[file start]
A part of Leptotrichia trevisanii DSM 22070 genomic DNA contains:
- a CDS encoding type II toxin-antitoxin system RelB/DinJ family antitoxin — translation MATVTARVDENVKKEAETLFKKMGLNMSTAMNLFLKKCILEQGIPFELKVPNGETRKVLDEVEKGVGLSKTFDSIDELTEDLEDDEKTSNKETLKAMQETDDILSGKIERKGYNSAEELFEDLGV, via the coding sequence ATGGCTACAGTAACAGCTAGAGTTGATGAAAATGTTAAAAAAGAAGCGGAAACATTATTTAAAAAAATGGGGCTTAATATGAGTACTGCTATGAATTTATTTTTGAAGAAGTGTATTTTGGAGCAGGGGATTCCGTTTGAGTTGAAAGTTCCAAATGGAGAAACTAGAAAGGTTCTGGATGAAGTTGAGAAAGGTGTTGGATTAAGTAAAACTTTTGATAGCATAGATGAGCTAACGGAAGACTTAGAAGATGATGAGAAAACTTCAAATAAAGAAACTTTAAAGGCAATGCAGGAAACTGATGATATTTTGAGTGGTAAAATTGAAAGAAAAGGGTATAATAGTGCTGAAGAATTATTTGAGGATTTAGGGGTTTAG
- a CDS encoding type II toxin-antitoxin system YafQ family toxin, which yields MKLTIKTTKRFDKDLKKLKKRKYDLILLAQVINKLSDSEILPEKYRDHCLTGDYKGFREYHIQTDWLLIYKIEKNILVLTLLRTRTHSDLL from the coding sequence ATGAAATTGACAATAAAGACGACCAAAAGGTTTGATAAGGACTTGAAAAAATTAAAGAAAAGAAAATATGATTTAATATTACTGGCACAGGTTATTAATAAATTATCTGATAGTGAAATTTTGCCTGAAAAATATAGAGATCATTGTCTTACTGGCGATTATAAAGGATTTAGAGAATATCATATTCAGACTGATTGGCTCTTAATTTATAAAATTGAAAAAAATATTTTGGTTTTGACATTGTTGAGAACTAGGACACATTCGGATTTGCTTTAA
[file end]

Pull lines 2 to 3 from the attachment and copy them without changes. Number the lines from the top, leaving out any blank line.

- a CDS encoding type II toxin-antitoxin system RelB/DinJ family antitoxin — translation MATVTARVDENVKKEAETLFKKMGLNMSTAMNLFLKKCILEQGIPFELKVPNGETRKVLDEVEKGVGLSKTFDSIDELTEDLEDDEKTSNKETLKAMQETDDILSGKIERKGYNSAEELFEDLGV, via the coding sequence ATGGCTACAGTAACAGCTAGAGTTGATGAAAATGTTAAAAAAGAAGCGGAAACATTATTTAAAAAAATGGGGCTTAATATGAGTACTGCTATGAATTTATTTTTGAAGAAGTGTATTTTGGAGCAGGGGATTCCGTTTGAGTTGAAAGTTCCAAATGGAGAAACTAGAAAGGTTCTGGATGAAGTTGAGAAAGGTGTTGGATTAAGTAAAACTTTTGATAGCATAGATGAGCTAACGGAAGACTTAGAAGATGATGAGAAAACTTCAAATAAAGAAACTTTAAAGGCAATGCAGGAAACTGATGATATTTTGAGTGGTAAAATTGAAAGAAAAGGGTATAATAGTGCTGAAGAATTATTTGAGGATTTAGGGGTTTAG
- a CDS encoding type II toxin-antitoxin system YafQ family toxin, which yields MKLTIKTTKRFDKDLKKLKKRKYDLILLAQVINKLSDSEILPEKYRDHCLTGDYKGFREYHIQTDWLLIYKIEKNILVLTLLRTRTHSDLL from the coding sequence ATGAAATTGACAATAAAGACGACCAAAAGGTTTGATAAGGACTTGAAAAAATTAAAGAAAAGAAAATATGATTTAATATTACTGGCACAGGTTATTAATAAATTATCTGATAGTGAAATTTTGCCTGAAAAATATAGAGATCATTGTCTTACTGGCGATTATAAAGGATTTAGAGAATATCATATTCAGACTGATTGGCTCTTAATTTATAAAATTGAAAAAAATATTTTGGTTTTGACATTGTTGAGAACTAGGACACATTCGGATTTGCTTTAA